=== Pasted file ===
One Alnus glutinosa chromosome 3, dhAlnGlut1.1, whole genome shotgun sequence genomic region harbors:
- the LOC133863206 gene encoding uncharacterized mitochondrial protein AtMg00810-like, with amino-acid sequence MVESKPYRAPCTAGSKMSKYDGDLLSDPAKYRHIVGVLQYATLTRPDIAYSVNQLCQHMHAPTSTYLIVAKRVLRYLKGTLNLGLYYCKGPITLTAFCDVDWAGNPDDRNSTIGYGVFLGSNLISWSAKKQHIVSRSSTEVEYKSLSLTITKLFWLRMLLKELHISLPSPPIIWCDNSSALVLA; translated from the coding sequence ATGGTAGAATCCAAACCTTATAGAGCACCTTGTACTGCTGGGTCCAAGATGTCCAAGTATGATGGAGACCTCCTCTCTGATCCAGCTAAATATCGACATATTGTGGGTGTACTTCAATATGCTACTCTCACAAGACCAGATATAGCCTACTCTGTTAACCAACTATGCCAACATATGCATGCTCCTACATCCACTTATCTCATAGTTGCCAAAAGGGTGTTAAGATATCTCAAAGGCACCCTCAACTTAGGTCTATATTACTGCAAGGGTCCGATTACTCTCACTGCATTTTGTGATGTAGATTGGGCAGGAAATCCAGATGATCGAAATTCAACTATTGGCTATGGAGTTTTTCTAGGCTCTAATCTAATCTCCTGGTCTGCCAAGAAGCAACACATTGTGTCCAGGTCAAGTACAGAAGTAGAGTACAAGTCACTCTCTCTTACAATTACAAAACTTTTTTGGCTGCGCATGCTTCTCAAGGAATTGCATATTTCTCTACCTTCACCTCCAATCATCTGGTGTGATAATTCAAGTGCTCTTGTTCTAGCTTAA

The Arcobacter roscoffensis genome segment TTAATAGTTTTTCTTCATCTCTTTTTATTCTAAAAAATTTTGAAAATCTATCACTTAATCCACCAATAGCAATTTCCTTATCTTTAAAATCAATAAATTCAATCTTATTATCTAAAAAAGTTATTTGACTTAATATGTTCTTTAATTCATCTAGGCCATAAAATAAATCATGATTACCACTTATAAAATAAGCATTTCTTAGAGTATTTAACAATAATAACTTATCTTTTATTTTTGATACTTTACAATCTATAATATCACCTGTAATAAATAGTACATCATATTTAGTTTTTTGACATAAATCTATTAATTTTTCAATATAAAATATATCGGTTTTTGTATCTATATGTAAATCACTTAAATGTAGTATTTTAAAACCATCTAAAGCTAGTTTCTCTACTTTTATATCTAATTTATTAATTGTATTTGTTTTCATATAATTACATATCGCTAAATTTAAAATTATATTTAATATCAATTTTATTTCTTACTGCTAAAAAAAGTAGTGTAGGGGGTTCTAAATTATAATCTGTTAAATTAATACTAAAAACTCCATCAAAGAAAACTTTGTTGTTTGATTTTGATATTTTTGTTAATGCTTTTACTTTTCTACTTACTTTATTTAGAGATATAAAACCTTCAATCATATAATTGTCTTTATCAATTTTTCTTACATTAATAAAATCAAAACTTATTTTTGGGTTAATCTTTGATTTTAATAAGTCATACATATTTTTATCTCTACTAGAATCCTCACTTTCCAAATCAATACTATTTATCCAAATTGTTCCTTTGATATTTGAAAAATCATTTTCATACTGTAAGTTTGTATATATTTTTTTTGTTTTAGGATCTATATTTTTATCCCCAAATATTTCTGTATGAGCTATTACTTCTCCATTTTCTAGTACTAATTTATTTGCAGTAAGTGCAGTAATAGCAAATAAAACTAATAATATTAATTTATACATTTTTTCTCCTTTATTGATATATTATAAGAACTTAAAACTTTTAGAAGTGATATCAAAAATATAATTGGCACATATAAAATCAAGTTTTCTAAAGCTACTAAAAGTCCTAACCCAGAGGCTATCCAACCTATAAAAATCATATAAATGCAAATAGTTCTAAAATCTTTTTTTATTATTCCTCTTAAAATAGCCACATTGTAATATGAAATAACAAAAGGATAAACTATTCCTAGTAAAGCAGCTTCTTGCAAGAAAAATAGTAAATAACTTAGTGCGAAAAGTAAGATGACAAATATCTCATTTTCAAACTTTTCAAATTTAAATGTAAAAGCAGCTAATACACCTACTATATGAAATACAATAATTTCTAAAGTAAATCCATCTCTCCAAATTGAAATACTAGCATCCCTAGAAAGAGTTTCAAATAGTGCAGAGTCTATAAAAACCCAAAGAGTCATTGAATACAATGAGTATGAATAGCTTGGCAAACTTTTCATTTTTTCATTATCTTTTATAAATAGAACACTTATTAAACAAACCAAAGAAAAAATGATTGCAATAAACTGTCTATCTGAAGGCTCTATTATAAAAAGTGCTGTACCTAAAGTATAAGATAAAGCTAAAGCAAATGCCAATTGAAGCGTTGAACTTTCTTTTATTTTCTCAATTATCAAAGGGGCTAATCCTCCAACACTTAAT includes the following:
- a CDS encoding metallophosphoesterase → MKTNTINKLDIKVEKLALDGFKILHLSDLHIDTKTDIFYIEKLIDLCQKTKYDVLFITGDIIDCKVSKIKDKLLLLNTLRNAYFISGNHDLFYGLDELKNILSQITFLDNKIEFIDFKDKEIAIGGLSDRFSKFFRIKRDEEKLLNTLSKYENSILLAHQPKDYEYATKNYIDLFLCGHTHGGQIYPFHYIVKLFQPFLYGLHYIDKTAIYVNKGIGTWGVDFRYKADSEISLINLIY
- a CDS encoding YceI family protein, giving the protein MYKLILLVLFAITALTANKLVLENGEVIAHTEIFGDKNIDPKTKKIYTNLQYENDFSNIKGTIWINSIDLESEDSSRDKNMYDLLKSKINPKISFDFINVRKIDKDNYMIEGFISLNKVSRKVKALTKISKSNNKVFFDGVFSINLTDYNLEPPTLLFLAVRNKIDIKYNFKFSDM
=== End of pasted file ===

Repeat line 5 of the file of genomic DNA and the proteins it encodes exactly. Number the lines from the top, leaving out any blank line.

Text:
- a CDS encoding YceI family protein, giving the protein MYKLILLVLFAITALTANKLVLENGEVIAHTEIFGDKNIDPKTKKIYTNLQYENDFSNIKGTIWINSIDLESEDSSRDKNMYDLLKSKINPKISFDFINVRKIDKDNYMIEGFISLNKVSRKVKALTKISKSNNKVFFDGVFSINLTDYNLEPPTLLFLAVRNKIDIKYNFKFSDM